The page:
Hunting Down Audio Bugs - a view from behind the scenes
All what should become a great mess later started with a single bug report some time back:
" HTML5 Live stream has bad sound and video"
(dramatic music effect)
found by Gwendragon, who in the following events tested, logged and categorized a lot of audio stuff too.
This bug happened only on a single site, which is well frequented in one country, but otherwise rather irrelevant.
Back then we could only check if it works for us - which it did for those who tested it after spoofing the user agent - so this bug was set to "cannot reproduce" (which means: Closed) after contacting the site owner because at that time it appeared to be a problem for the site to fix.
Usually this is the end of the story, the developers can only fix what they see and what they can analyze, and if it works for the testers and the developers, it can't be broken, right?
Somehow we managed to forget one operating system (OS) during the check, which was partly my fault, because usually I use that OS while testing.
All was good until the next report came in for exactly the same site. We checked it again (usual procedure, no bug gets closed unchecked), this time with the right OS too and the result was: !
Not only that - suddenly reports about dozens of other sites started popping up!
Well, no panic, but no real solution in sight either, which is quite frustrating because at that time all of the developers, who can fix this kind of bugs, were heavily burdened with really important stuff like frozen UI or crashes, which of course have a higher priority, especially because super traffic-heavy sites like YT, Vimeo etc. worked well - but of course those audio bugs were constantly nagging in the background.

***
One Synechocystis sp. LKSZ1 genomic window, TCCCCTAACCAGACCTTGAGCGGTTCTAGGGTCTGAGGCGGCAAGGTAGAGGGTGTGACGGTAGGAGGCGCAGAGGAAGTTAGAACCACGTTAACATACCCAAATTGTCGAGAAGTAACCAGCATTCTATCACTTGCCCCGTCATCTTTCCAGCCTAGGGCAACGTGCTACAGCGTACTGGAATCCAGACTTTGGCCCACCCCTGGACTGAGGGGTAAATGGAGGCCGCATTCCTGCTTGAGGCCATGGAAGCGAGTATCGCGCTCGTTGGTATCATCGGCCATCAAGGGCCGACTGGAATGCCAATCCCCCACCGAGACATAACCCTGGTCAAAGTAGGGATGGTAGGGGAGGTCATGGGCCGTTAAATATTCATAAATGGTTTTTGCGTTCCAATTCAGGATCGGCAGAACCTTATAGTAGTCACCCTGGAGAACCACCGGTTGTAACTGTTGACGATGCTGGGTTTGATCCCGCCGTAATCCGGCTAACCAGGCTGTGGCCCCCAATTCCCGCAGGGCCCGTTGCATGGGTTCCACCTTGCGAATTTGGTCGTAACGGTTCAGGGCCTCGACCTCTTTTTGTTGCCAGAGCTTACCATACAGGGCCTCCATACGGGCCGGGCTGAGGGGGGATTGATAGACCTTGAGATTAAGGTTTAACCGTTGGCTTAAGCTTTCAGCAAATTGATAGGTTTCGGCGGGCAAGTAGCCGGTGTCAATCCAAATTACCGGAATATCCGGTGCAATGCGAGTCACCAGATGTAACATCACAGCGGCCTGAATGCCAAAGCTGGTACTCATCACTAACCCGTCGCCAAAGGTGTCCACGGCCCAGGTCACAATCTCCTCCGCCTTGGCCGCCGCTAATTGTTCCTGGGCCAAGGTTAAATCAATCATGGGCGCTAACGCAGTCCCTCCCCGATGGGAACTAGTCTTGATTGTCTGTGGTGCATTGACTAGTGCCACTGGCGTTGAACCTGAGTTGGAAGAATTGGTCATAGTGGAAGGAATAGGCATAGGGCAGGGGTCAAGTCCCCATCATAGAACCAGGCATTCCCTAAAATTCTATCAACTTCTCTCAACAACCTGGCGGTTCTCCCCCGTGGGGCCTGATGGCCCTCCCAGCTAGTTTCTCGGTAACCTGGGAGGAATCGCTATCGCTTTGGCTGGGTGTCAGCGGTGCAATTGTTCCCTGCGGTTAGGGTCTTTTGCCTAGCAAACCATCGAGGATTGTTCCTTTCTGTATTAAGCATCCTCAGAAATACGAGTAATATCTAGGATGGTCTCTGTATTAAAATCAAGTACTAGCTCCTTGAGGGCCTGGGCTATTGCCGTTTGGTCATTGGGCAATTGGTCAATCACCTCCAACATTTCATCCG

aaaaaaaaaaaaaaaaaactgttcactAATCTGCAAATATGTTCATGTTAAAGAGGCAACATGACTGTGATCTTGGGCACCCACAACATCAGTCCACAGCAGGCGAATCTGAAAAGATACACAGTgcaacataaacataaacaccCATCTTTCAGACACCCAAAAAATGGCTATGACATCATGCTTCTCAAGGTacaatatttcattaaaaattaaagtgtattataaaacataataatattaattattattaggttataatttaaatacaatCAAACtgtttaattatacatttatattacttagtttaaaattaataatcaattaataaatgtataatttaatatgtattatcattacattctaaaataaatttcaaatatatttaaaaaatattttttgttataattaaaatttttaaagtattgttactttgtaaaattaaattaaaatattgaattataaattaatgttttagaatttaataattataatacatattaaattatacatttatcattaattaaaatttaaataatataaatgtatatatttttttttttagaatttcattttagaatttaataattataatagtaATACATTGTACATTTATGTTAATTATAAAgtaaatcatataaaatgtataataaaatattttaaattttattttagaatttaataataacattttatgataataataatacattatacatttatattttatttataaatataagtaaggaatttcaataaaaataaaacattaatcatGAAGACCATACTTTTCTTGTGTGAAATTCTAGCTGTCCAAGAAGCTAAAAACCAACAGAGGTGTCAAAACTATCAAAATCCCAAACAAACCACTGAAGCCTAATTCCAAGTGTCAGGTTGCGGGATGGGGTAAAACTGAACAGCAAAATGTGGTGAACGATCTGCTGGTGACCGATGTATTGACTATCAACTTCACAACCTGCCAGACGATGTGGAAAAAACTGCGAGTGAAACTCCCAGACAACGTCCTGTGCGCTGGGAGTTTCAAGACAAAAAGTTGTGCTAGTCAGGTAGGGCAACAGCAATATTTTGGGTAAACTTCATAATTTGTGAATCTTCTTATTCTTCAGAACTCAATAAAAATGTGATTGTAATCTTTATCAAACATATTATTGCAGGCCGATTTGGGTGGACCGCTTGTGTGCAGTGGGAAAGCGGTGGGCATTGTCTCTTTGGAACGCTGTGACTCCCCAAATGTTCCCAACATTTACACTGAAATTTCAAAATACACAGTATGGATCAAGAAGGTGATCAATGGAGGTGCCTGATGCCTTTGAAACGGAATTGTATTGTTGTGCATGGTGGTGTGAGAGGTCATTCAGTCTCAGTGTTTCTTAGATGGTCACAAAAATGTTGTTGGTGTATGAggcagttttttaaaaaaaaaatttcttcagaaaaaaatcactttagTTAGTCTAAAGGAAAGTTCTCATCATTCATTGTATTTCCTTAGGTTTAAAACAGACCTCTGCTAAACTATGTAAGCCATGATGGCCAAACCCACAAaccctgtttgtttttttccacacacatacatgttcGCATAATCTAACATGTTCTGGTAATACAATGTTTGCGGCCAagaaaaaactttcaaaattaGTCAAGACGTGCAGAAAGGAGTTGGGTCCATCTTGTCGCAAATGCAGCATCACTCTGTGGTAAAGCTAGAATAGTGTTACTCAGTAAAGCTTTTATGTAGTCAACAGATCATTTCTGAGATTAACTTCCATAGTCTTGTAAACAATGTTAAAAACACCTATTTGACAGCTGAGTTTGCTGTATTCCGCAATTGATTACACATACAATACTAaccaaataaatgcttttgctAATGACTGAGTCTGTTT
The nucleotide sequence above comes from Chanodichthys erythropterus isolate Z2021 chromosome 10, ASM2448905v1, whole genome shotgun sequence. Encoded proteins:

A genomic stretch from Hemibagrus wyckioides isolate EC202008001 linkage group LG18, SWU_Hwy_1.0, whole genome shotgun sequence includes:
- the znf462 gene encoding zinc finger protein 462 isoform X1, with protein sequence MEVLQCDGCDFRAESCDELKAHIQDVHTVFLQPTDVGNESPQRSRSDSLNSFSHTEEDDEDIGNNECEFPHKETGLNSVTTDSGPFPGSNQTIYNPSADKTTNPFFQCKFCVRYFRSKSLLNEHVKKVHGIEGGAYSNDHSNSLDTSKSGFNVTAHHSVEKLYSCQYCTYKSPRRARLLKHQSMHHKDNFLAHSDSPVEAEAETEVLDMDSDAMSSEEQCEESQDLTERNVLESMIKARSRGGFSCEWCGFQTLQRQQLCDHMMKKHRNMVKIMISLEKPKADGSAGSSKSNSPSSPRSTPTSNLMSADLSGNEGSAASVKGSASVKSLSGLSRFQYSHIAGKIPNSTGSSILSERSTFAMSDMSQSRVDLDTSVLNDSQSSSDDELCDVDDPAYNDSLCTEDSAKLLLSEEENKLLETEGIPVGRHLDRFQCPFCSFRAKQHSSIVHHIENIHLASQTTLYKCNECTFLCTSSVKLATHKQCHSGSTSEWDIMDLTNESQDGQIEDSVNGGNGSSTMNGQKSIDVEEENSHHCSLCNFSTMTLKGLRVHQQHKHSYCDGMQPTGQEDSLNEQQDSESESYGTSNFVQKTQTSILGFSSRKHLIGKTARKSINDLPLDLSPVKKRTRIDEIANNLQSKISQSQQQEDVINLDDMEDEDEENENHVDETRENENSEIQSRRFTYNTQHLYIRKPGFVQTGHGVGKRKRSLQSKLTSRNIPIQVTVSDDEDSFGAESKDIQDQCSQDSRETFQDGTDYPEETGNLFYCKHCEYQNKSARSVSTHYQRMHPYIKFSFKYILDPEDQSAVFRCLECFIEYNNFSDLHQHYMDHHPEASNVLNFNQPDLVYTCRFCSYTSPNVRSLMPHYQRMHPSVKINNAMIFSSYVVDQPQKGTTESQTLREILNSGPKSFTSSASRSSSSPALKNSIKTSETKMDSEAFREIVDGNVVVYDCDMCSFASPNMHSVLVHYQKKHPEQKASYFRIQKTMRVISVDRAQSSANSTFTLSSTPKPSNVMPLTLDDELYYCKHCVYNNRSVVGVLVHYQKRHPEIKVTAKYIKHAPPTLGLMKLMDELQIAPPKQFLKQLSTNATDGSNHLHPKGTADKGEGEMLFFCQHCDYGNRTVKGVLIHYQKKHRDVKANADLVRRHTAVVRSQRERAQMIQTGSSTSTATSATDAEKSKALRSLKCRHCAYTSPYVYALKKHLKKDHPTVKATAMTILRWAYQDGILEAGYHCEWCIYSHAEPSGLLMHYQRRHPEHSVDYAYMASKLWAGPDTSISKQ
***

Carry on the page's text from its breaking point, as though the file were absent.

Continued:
Then, one day, it was finally possible to assign a developer to the problem, but the fix was everything but easy.
One of the first things was to find out where it breaks and what exactly breaks - which sounds easy enough but isn't, especially if you have to deal with the codecs inside of the OS because prohibitive license fees from the MPEG-LA and the Fraunhofer institute forbid to bundle the full ffmpeg+aac codec in binary form to Vivaldi, no thanks to them.
(Linux users might have noticed by now, that they are not hit by this because they can steal re-purpose the original Chrome codecs hosted in the usual repositories - a luxury the owners of other OSs don't have)
The first thing to do was to add some sophisticated debugging code to the internal builds which can provide log files for the sites that were affected by the issue.
Said and done, we testers (both the employed and we volunteers) went through all of the bugs and created tons of big log files which we dumped on the poor Developer. After some time some of us became experienced enough to identify some common problems so that we could "Duplicate" bugs (meaning link together bugs that have the identical cause) on some kind of master bugs (usually the bug where the exact problem was first seen).
One thing all of those bugs had in common was the interaction between Vivaldi and the OS codecs...